Abuse of Human Rights or War for Peace?

Sri Lanka has 8 world heritage sites, impressive bio-diversity, scenic topography, tourism and cricket. Yet it is also notorious for allegations of abuse of human rights, particularly in the final stage of the civil war which ended in 2009 President Rajapaksha’s government is remarkable for the extent to which it is a family enterprise. Two of his brothers are Defence Secretary and Economic Development Minister and a third is Speaker of the Parliament. Other important political and diplomatic positions are held by Rajapaksha’s son and relatives.

Even since the brutally savage end of the civil war in 2009 the government is credibly accused of a grim record of attacks on the media, civil society and political opposition, including extra-judicial killings. The Chief Justice was impeached and sacked in January after her adverse judgement of a case displeased the President. Consequently the Commonwealth Heads of Government Meeting (CHOGM) held in Colombo in November 2013 created a great deal of controversy. The Prime Ministers of India, Canada and Mauritius refused to attend.

Yet it must be acknowledged that Rajapaksa was democratically re-elected with a heavy increased majority in 2010 after his bloody crushing of the Liberation Tigers of Tamil Eelam (LTTE) had ended the Tamil rebellion. There were accusations of vote rigging and electoral use of government funds but the President undoubtedly remains popular amongst the rural Sinhalese Buddhist majority. Even the critical urban middle class and businessmen, more conscious of international condemnations, recognise that the economy is recovering quite strongly, with tourism booming and with China and India competing to offer aid in reconstruction and development.

Why civil war?

The country was embroiled in civil war for over two decades. The history of the conflict can be traced to pre-independence when the Sri Lankan Tamils were the most literate and educated class through access to missionary education dating as far back as the 1820s. At independence in 1948 approximately 60 % of government jobs were held by Tamils, who comprised barely 15% of the population. Patronage, partisanship and lack of judicious planning created tension in the relationship between the Sinhalese majority and the Tamils. Successive governments adopted reforms to assist Sinhalese in education and employment making it difficult for Tamil youth to enter universities or secure jobs. The Sinhala Act of 1956 made Sinhala the sole official language. State sponsored colonisation schemes altered the demographics in the Eastern Provinces, an area that Tamil nationalists considered their homeland. In 1972 a new constitution removed section 29(2) of the 1947 Soulbury Constitution that had protected minority group interests. The Sinhalese also implemented a ‘Policy of Standardisation’ that further discriminated the Tamils. The 1977 election was followed by riots in which 300 Tamils were killed. Tamils demanded a separate state and the LTTE rose in strength as peace talks, and ceasefires proved abortive. The prolonged civil war made more than 800,000 Tamils ‘internally displaced persons’, which prompted UNHCR to recognise them in 2004 as the largest asylum seeking group.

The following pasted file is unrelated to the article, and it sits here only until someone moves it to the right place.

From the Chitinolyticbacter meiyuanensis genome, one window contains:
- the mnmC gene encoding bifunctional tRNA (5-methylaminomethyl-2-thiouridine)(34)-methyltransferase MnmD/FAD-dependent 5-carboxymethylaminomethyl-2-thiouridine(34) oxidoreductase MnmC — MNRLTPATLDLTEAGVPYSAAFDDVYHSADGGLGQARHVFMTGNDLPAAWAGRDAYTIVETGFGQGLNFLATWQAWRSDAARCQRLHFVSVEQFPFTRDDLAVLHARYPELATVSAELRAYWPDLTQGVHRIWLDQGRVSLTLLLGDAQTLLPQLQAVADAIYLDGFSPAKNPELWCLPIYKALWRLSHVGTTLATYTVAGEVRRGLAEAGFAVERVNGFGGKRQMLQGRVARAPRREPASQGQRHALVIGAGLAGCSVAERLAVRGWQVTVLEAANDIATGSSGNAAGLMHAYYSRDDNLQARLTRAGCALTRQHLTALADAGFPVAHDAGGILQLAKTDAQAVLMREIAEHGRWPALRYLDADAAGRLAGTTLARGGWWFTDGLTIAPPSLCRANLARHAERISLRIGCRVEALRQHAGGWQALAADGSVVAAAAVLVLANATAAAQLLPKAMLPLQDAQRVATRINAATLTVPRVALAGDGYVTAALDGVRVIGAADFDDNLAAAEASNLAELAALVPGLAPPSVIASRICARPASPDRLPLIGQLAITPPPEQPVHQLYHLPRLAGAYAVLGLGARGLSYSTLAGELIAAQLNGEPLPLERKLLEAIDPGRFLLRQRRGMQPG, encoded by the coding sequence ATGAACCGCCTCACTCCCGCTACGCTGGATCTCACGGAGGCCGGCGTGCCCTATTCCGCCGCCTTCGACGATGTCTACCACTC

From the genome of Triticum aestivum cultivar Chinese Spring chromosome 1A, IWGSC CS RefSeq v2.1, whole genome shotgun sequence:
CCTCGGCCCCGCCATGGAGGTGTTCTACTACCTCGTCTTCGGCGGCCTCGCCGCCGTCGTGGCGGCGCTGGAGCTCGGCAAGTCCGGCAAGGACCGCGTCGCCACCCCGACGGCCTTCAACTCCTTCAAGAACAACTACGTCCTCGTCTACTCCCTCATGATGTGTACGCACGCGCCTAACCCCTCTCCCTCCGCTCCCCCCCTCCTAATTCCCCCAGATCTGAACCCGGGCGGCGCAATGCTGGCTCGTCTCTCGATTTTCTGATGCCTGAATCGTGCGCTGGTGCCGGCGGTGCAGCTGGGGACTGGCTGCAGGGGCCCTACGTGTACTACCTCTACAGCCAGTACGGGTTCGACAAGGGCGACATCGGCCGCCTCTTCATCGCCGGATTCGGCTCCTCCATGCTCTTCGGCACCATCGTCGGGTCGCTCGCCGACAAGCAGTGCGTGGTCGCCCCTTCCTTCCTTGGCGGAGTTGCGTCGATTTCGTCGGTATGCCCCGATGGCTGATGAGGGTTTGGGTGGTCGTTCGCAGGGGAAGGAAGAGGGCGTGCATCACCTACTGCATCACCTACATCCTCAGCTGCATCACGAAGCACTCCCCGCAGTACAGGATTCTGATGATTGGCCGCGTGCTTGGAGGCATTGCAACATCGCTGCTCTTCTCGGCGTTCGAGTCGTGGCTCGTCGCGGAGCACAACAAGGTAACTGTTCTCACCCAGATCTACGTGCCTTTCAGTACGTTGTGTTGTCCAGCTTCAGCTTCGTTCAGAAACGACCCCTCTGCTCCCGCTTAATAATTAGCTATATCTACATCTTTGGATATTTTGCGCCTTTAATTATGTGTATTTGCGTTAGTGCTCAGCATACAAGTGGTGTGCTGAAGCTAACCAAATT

It is estimated that around 80,000 and 100,000 people were killed in the conflict. A UN report stated that up to 40,000, including many Tamil civilians, were killed in the final phase of the war, Many Sri Lankan Tamils are refugees in India, with estimates of around 100,000 in camps and 50,000 outside the camps. Sri Lankan Tamils continue to seek asylum in countries like Canada and Australia.